Newspaper Page Text
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ii i ii I -
If. J. YATES, KDITOm AID PBOFBIXTOB.
Term of Subtcnption $2. 00, b advance.
CHARLOTTE, N. C.,
SEPTEMBER 30, 1881.
THIRTIETH VOLUME NUMBER 1503.
t m ill ny ni n m I y n nr v u i i
Mr i m f - r - w mr "w r aa s v m I
I II r ,111111111 II III! Ill t .M
WILLIAM J. YATES, Editor and Preprittcr.
Terms TWO DOLLARS for one year, or
One Dollar for six months.
BuUcriptions mutt bs paid in atkanes.
" Entered at the Post Office in Charlotte, N. C,
as second class postal matter," according to the
rules ef the P. O. Department.
ROBERT GIBBON, II. D.,
CHARLOTTE, N. C,
(Offics sornsr 5th and Tryn Struts,) .
Tenders bis professional serrices to the public, as a
practical Surgeon. Will advise, treat or operate in
March 5, 1881 ly -
Dr. JOHN H. He ADEN,
Wholesale and Retail Druggist,
CHARLOTTE, N. C,
fl as on hand a large and well selected stock of PURE
, r1- Tl i. 4- MnAi.mm V.mik
Medicines, Paints. OUs, Varnishes, Dye Stuffs, j
Fancy and Toilet ude which he is determine
at th TprV lOWfifitDriCeS. I
t sell at the very lowest prices.
Jan 1, 187t.
DR. T. C. SMITH,
Druggist and Pharmacist,
Keeps a full line of Pare Drugs and Chemicals,
White Lead and Colors, Machine and Tanners'
niii. Patent Medicines. Garden Seeds, and every
thinr pertaining to the Drug business, which he
will sen ai iw prices.
March 28, t878.
J. P. SIcCombs, II. D.,
i tiers his professional services to the citizens of
Charlotte and surrounding country. All calls, both
Dkht and day, promptly attended to.
Office in Brown's building, up stairs, opposite the
Jan. 1, 1873.
DR. J. II. MILLER,
Charlotte, N. C
All calls promptly answered day and night.
Office over Traders' National Bank Residence
opposite W. R. Myers'.
Jan. 18, 1878;
DR. M. A. BLAND.
CHARLOTTE, N. C.
Office in Brown's building, opposite Charlotte
Gas used for the painless extraction of teeth.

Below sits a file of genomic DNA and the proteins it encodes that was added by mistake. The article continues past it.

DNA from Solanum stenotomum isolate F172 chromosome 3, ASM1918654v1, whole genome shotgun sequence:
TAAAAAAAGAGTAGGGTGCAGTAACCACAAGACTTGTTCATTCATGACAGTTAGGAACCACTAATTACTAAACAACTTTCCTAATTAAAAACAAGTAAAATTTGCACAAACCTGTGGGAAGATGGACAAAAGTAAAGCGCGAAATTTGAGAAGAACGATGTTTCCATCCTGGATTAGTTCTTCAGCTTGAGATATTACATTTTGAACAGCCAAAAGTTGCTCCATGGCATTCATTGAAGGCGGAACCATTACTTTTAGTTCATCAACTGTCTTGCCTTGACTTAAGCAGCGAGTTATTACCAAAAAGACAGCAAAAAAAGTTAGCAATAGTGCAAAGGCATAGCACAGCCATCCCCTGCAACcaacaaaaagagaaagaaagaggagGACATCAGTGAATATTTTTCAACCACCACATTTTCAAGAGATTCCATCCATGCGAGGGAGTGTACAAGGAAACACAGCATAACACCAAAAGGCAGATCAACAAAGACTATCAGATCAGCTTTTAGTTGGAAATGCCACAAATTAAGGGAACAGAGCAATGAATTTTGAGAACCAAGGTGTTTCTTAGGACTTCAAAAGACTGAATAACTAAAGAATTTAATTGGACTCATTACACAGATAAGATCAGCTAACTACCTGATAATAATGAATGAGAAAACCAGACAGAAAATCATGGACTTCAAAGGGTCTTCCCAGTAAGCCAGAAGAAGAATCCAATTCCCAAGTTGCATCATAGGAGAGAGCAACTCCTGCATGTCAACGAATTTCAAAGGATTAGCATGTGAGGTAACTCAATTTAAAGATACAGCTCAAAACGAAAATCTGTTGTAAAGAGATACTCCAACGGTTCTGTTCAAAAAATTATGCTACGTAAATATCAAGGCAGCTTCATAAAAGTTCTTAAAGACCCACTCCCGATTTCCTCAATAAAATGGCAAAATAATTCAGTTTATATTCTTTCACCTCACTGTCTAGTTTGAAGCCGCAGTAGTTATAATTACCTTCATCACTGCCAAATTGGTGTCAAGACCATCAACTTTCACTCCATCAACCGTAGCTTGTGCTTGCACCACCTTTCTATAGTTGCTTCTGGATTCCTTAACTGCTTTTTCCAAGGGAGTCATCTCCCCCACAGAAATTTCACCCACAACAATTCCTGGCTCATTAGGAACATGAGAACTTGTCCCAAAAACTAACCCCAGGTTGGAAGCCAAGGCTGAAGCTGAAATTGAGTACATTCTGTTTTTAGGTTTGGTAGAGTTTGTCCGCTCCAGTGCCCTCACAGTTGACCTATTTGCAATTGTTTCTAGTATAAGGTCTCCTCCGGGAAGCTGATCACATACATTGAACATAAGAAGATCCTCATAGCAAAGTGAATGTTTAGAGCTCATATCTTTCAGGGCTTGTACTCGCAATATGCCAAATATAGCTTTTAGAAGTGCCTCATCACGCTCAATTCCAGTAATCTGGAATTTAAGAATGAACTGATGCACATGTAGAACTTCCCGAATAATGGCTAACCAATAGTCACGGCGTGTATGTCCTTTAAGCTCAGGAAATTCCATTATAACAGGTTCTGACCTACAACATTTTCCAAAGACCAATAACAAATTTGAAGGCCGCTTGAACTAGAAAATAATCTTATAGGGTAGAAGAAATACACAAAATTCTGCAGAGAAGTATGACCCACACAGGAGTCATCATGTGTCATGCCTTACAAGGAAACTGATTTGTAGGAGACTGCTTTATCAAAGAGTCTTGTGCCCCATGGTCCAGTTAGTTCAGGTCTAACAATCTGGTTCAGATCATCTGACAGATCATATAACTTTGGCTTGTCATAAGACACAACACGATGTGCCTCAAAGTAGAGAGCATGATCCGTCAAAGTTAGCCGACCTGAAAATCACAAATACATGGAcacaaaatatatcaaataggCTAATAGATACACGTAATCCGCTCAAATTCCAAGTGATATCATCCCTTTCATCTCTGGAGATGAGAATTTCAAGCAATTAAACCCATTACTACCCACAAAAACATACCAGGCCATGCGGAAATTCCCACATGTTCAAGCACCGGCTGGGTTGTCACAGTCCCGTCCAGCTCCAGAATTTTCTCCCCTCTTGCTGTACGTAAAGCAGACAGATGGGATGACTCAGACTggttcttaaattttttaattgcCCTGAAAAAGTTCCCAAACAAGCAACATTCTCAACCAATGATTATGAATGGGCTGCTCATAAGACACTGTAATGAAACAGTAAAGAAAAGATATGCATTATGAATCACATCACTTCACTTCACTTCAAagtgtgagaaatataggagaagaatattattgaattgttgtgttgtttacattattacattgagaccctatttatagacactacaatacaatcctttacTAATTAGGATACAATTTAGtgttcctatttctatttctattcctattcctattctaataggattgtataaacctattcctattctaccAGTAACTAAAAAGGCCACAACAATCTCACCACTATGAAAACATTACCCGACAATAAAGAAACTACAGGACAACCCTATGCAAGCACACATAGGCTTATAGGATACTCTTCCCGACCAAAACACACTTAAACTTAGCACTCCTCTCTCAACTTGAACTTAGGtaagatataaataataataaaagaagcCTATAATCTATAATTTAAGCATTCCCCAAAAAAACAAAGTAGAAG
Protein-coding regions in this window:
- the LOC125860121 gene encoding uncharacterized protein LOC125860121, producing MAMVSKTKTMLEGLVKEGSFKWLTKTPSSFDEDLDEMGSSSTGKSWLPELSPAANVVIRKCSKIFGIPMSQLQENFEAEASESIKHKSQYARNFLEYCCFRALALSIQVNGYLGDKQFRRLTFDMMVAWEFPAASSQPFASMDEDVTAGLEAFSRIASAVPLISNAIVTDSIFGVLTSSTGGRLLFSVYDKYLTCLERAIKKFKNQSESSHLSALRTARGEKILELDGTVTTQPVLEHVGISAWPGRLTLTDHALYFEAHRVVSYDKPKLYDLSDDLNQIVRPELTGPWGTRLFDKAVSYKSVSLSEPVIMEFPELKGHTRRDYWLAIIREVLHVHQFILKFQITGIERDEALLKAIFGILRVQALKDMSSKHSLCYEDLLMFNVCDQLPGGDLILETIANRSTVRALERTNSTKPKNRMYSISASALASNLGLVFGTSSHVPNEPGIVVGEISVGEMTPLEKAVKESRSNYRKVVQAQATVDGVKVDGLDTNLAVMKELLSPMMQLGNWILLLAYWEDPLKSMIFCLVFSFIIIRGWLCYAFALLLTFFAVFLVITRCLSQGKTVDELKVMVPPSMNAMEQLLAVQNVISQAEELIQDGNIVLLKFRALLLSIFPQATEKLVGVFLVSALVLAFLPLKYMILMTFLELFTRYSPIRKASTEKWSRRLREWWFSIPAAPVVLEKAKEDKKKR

Peb. 15. 1878.
DR. GEO. W. GRAHAM
CHARLOTTE, N. Or
Practice limited to the
EYE, EAfc AND THROAT.
March 18, 1881 ly
A. urmwill Is. D. WAttXK.
BURWELL k WALKER,
Attorneys at Law,
CHARLOTTE, IT. C.
Will nrantica in the State and Federal Courts.
Offlbe adjoining Court House,
ftet. 6, 1880.
H. W, HARRIS,
Attorney at Law,
Charlotte, n. c
Office in the Henderson building, nearly opposite
the Court House.
Sept 2, 1881 3mpd
t. b. Vauck. w. h. bviut.
VANCE & BAILEY
Attorneys and Counsellors,
CHARLOTTE, n c.
Practice in the Supreme Court of the United
States. SuDreme Court of North Carolina, Federal
Courts, and Counties of Mecklenburg, Cabarrus,
Union, Gaston, Rowan and Davidson.
t3T Office, two doors East of Independence
June 8, 1881 m
WILSON & BURWELL,
Wholesale and Retail
Trade Street. Chablottk, N.C,
Have a laree and complete Stock of everything per.
taining to the Drug Business, to which they invite
the attention of all buyers both wholesale and retail.
Oct. 8. 1880.
HALES & FARRIOR,
Practical Watch-dealers and Jewelers.
Charlotte, N. C,
Keep a full stock of handsome Jewelry, and Clocks,
Spectacles, &c, which they sell at fair prices.
Repairing of Jewelry, Watches, Clocks, Ac, done
promptly, and satisiaction assured. ;
Store next to Springs' corner building.
Tuljr 1, 187S
SPRINGS. & BURWELL,
Grocers and Provision Dealers,
Have alwavs in stock Coffee. Sujrar. Molasses,
Svrops .Mackerel, Soaps, Starch, Meat, Lard, Hants,
Flour, Grass Seeds, Plows, Ac," which we offer to
both the Wholesale and Retail trade. All are in
vited to try us from the smallest to the largest
Jan. 17, 1880.
Wholesale and Retail Dealer in
Groceries, Provisions, &o
College Stbeet, Chablottx, N. C,
Sells Groceries at lowest rates for Cask,
and buys Country Produce at
highest market price.
I33T Cotton and other country Produce sold on
commission and prompt returns made.
Nev. 1, 1880. r
DR. A. W- ALEXANDER,
Office oyer L. R. Wriston A Co.'s Drugstore. I
am working at prices to suit the times, for Cash.
With 25 years'
experience I guarantee entire
Jan. 18, 1878.
The exasperating manner in which
v.uneiie wunesses, m a recent case in Ban
: . " I
rrancisco, gave contradictory evidence,
maae ine court remark, thai it being clear
that the witnesses have no regard for the